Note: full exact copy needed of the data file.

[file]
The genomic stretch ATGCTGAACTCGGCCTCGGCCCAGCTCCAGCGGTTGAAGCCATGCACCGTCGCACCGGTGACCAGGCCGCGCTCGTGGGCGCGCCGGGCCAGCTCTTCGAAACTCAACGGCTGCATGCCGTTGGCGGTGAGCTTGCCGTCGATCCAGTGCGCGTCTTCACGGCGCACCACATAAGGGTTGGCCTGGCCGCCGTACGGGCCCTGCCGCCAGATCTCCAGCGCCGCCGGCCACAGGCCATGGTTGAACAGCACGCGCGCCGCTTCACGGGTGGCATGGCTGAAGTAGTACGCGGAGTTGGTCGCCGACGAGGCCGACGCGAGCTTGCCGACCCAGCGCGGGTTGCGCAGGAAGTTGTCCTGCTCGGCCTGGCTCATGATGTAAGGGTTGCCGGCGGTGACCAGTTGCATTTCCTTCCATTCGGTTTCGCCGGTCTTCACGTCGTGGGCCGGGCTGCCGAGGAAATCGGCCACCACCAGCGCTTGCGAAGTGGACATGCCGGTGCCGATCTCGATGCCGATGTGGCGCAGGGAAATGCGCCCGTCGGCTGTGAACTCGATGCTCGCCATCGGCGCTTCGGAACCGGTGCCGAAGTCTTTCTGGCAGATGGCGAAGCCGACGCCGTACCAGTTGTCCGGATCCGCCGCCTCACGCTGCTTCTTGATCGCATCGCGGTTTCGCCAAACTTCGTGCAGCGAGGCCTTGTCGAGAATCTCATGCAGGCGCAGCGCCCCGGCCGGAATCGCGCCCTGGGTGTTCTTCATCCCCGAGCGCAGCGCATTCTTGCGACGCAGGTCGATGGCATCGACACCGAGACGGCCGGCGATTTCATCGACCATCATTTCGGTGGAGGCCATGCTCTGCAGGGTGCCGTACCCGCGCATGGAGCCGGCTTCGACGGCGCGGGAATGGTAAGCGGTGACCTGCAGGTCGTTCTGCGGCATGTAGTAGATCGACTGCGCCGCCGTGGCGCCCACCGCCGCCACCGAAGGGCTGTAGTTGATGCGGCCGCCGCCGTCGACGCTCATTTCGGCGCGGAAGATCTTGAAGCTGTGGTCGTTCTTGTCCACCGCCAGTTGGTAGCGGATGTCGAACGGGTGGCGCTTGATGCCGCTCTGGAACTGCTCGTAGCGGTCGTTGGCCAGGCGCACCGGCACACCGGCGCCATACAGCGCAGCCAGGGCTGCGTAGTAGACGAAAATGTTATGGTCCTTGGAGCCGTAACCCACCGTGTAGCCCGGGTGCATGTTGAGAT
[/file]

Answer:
The genomic stretch ATGCTGAACTCGGCCTCGGCCCAGCTCCAGCGGTTGAAGCCATGCACCGTCGCACCGGTGACCAGGCCGCGCTCGTGGGCGCGCCGGGCCAGCTCTTCGAAACTCAACGGCTGCATGCCGTTGGCGGTGAGCTTGCCGTCGATCCAGTGCGCGTCTTCACGGCGCACCACATAAGGGTTGGCCTGGCCGCCGTACGGGCCCTGCCGCCAGATCTCCAGCGCCGCCGGCCACAGGCCATGGTTGAACAGCACGCGCGCCGCTTCACGGGTGGCATGGCTGAAGTAGTACGCGGAGTTGGTCGCCGACGAGGCCGACGCGAGCTTGCCGACCCAGCGCGGGTTGCGCAGGAAGTTGTCCTGCTCGGCCTGGCTCATGATGTAAGGGTTGCCGGCGGTGACCAGTTGCATTTCCTTCCATTCGGTTTCGCCGGTCTTCACGTCGTGGGCCGGGCTGCCGAGGAAATCGGCCACCACCAGCGCTTGCGAAGTGGACATGCCGGTGCCGATCTCGATGCCGATGTGGCGCAGGGAAATGCGCCCGTCGGCTGTGAACTCGATGCTCGCCATCGGCGCTTCGGAACCGGTGCCGAAGTCTTTCTGGCAGATGGCGAAGCCGACGCCGTACCAGTTGTCCGGATCCGCCGCCTCACGCTGCTTCTTGATCGCATCGCGGTTTCGCCAAACTTCGTGCAGCGAGGCCTTGTCGAGAATCTCATGCAGGCGCAGCGCCCCGGCCGGAATCGCGCCCTGGGTGTTCTTCATCCCCGAGCGCAGCGCATTCTTGCGACGCAGGTCGATGGCATCGACACCGAGACGGCCGGCGATTTCATCGACCATCATTTCGGTGGAGGCCATGCTCTGCAGGGTGCCGTACCCGCGCATGGAGCCGGCTTCGACGGCGCGGGAATGGTAAGCGGTGACCTGCAGGTCGTTCTGCGGCATGTAGTAGATCGACTGCGCCGCCGTGGCGCCCACCGCCGCCACCGAAGGGCTGTAGTTGATGCGGCCGCCGCCGTCGACGCTCATTTCGGCGCGGAAGATCTTGAAGCTGTGGTCGTTCTTGTCCACCGCCAGTTGGTAGCGGATGTCGAACGGGTGGCGCTTGATGCCGCTCTGGAACTGCTCGTAGCGGTCGTTGGCCAGGCGCACCGGCACACCGGCGCCATACAGCGCAGCCAGGGCTGCGTAGTAGACGAAAATGTTATGGTCCTTGGAGCCGTAACCCACCGTGTAGCCCGGGTGCATGTTGAGAT